* Minor fixes
If you like the updates, please take a few minutes to the review the app. It makes a difference. Thanks!
For any issues, or quick questions contact: hello@HRV4Training.com or use @altini_marco on Twitter
p.s. let us know if you'd like to experiment more. Happy to send you Camera HRV for free.
Marco & Ale
Ratings and Reviews
Cool idea, excellent metrics, terrible execution
The ability to measure with a Bluetooth HR strap has degraded significantly. Seriously, Healthnis recording my HR at 54bpm right now, and HRV4TRAINING is showing 154, 99,167, 44, 138, etc. at the end of the measurement “signal quality not optimal, please try again later”.
It all worked flawlessly until the developer started pushing their “pro” website. Now it is almost impossible to get an “optimal reading”. Given the significant investment in time you have to put in to get information out, the readings should not be impossibly finicky. I’ve compared performance to an Apple Watch, a Garmin Fenix, and Elite HRV app. None are as finicky in getting a good reading as HRV4TRAINING has become.
The best app out there for HRV!
What can I say I’m impressed. I’ve tested and downloaded several other HRV apps but they either required an external or didn’t support the new Apple Watch feature that supports HRV. Even though this app doesn’t support the Apple Watch either, it still offered the ability to use my existing iPhone. Don’t be fooled, the iPhone camera works just as great. I used to use the camera for other things to measure HR and I found it to be just as accurate. The HRV was spot on at least referencing against the Apple Watch readings.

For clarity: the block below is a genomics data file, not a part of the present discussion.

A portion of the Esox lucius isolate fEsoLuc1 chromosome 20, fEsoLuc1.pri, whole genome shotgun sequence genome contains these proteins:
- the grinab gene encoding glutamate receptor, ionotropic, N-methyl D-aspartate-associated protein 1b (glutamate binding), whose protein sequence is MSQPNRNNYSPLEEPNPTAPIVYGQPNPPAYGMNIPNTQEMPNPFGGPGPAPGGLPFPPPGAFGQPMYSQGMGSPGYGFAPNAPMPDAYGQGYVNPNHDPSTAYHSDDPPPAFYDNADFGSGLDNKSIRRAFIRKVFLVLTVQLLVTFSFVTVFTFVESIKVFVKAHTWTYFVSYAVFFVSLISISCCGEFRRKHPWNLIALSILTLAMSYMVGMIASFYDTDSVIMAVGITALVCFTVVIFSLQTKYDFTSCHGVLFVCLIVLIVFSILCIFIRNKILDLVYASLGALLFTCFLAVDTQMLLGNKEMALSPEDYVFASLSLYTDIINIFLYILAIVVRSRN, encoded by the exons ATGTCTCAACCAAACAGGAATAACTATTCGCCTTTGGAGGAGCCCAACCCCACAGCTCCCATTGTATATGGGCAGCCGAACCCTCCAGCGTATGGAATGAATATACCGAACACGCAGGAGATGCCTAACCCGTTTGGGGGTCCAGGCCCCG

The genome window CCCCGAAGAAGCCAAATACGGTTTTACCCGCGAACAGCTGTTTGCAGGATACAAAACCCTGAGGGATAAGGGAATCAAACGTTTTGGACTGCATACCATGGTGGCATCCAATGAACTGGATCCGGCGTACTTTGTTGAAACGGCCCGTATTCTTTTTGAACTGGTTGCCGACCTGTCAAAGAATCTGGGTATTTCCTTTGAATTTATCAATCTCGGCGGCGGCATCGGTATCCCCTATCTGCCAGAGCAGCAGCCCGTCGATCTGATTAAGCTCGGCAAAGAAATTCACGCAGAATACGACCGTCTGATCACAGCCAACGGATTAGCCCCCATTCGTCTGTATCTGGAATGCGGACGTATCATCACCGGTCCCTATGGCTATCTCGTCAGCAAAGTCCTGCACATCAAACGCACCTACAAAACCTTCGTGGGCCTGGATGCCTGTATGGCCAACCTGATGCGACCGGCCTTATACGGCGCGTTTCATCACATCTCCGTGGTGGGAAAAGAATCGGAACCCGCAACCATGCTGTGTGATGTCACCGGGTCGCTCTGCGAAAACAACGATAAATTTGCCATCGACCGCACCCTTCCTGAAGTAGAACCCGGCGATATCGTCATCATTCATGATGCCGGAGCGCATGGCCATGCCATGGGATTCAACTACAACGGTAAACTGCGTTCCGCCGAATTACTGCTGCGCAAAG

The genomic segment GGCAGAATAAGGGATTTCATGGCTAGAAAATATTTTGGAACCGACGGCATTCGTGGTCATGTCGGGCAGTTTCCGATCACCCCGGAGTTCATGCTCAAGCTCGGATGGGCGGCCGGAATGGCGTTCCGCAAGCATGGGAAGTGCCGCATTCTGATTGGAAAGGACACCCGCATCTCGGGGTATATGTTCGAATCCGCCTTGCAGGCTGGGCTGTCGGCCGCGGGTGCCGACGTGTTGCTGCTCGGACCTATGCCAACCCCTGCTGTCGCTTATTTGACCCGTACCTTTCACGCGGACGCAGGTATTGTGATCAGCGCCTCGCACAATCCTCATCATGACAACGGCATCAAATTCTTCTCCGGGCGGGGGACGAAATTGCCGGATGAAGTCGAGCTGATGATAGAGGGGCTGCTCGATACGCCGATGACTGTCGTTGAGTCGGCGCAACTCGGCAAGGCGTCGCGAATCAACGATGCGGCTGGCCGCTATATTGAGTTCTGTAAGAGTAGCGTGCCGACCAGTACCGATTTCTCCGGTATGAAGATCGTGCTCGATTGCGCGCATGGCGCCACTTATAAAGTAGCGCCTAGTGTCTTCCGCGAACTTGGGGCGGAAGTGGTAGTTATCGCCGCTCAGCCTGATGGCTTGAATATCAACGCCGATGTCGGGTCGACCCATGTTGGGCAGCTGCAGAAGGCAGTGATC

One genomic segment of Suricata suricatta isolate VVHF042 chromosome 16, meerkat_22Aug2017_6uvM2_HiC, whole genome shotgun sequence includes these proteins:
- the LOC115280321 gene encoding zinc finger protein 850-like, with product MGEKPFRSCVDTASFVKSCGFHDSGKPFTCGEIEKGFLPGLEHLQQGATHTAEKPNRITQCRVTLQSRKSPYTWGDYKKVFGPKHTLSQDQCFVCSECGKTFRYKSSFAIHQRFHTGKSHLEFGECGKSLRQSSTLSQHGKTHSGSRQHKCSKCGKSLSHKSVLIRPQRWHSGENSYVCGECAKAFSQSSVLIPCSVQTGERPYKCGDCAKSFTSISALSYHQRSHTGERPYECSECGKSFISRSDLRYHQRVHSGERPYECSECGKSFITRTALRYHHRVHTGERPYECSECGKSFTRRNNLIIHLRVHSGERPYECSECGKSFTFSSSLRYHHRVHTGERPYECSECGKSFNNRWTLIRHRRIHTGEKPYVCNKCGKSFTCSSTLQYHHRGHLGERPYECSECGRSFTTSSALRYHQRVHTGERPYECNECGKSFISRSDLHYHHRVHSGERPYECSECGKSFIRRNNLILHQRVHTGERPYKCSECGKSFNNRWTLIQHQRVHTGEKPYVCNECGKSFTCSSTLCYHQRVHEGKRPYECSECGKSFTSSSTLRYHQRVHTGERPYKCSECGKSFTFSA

As for the app, there are some bugs that I’ve worked with Marco to resolve so while minor he has worked with me. I do acknowledge that most of these HRV apps tend to favor runners, cyclists, or triathletes. Fitness and CrossFit folks are just as interested in peak training. Remember us too!
Lastly, the insights are great and this is the kind of easy advice I was looking for. Integration with other apps to include Strava and Training Peaks is a plus. A negative is the inability to get into the weeds with your data or edit but I just found out they have a Coach app that will allow you to do that and I might have to investigate that!
Overall very impressed and hope they keep developing this app.
They sensor on the Apple watch has been proven to be accurate. (Yet no watch integration) A cardiologist actually laughed at the fact that this app uses a camera. We measured simple heart rate and found this app to be extremely off base. If it uses heart rate as a measurement in the hrv calculations, but it can’t accurately measure that, then how can they claim any accuracy at all?
I appreciate the response. Maybe it would be helpful to inform users before they buy the app that to get a true measurement, you need to have a Bluetooth monitor. Also I will add that I did not say anything about the health app measuring hrv. I just said that when i discusses it with my cardiologist, the cardiologist and I checked the heart rate before and after a stress test on my watch and then tried the hrv app with the camera. HRV4Training was very inaccurate. (If I can’t get an accurate bpm from your app (it was generally at least 20 bpm or more off while measuring with optimal connection) then how can it be trusted to measure R-R intervals?